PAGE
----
An American state sues an egg company for exploiting the Corona crisis


The German bank “Commerzbank-Bank” expected Brent prices to recover to $ 40 a barrel by the end of the year, while one country called for tighter measures to solve the crisis.

The bank says it expects production cuts, coupled with a recovery in demand, to rebalance the oil market in the second half of the year.

Prices are likely to be very low in the second quarter, as volatility will likely remain very high.

The bank also expects that Brent prices will record a range between 15 and 25 dollars a barrel in the largest part of the second quarter.

According to his forecasts, that before the WTI contract for June expires shortly in four weeks, “we may see renewed unrest and negative prices.”

Otherwise, he says, WTI crude may trade mainly in the range of $ 10 to $ 20 a barrel.

On the other hand, the official Angolan news agency quoted the Minister of Resources and Petroleum, Diamantino Azevedo, as saying on Friday that the country expects that the oil production cuts implemented by OPEC and its allies and other major producers will not be sufficient to balance the global markets.

“It is up to everyone to realize that … despite the measures taken by OPEC, oil producers in many countries must realize that they may be called upon to take tougher measures,” Azevedo said.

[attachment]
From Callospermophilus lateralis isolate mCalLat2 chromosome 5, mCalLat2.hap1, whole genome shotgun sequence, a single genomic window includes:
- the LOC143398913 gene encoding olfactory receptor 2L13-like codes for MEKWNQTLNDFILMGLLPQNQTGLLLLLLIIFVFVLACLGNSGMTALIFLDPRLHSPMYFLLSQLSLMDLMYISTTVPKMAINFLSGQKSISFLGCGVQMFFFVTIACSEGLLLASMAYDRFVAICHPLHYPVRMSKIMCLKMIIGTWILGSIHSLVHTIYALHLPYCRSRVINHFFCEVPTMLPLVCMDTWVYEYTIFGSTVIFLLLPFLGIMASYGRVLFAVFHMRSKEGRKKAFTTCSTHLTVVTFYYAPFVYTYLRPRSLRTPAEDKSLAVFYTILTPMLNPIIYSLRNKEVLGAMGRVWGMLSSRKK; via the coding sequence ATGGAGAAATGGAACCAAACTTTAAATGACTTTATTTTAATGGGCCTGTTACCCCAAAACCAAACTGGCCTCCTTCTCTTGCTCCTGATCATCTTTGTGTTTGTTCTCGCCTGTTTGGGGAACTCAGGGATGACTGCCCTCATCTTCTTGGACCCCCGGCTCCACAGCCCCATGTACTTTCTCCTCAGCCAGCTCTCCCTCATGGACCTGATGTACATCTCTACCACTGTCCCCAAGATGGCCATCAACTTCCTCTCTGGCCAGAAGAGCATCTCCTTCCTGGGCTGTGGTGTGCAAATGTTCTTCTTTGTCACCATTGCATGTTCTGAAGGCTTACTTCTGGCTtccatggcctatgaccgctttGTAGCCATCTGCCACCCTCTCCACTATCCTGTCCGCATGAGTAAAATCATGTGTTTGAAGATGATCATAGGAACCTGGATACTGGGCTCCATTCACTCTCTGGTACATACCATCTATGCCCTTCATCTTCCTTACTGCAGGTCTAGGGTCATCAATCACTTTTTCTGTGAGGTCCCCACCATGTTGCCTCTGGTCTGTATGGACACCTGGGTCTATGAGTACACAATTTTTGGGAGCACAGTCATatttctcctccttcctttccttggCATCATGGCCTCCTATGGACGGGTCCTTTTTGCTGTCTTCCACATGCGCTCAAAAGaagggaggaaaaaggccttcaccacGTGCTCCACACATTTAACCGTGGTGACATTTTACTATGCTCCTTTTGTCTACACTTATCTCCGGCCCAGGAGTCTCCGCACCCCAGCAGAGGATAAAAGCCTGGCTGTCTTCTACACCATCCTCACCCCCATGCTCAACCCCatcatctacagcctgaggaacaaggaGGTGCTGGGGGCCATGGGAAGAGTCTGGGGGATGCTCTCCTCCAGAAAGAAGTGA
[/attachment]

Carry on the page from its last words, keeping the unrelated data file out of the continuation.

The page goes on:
“Given the lack of storage capacity, the continuation of production becomes unjustified,” he added, noting the dwindling ability of global oil consumers to store oil that is not needed in light of economic constraints due to the Corona virus.

Brent prices average $ 37 a barrel in 2020, and WTI is $ 31 a barrel.

Merchants are currently scrambling to find storage places, until it came to storage in caves, trains and unused oil pipes.

With the producers struggling to provide additional storage space, some were forced to look for buyers to receive money for the surplus oil, so the loss was doubled.

Oil trading has witnessed major fluctuations in the past few days. A growing glut in market supply continues, with a sharp drop in demand, amid orders from governments for people to commit to their homes to stem the spread of the emerging corona virus.


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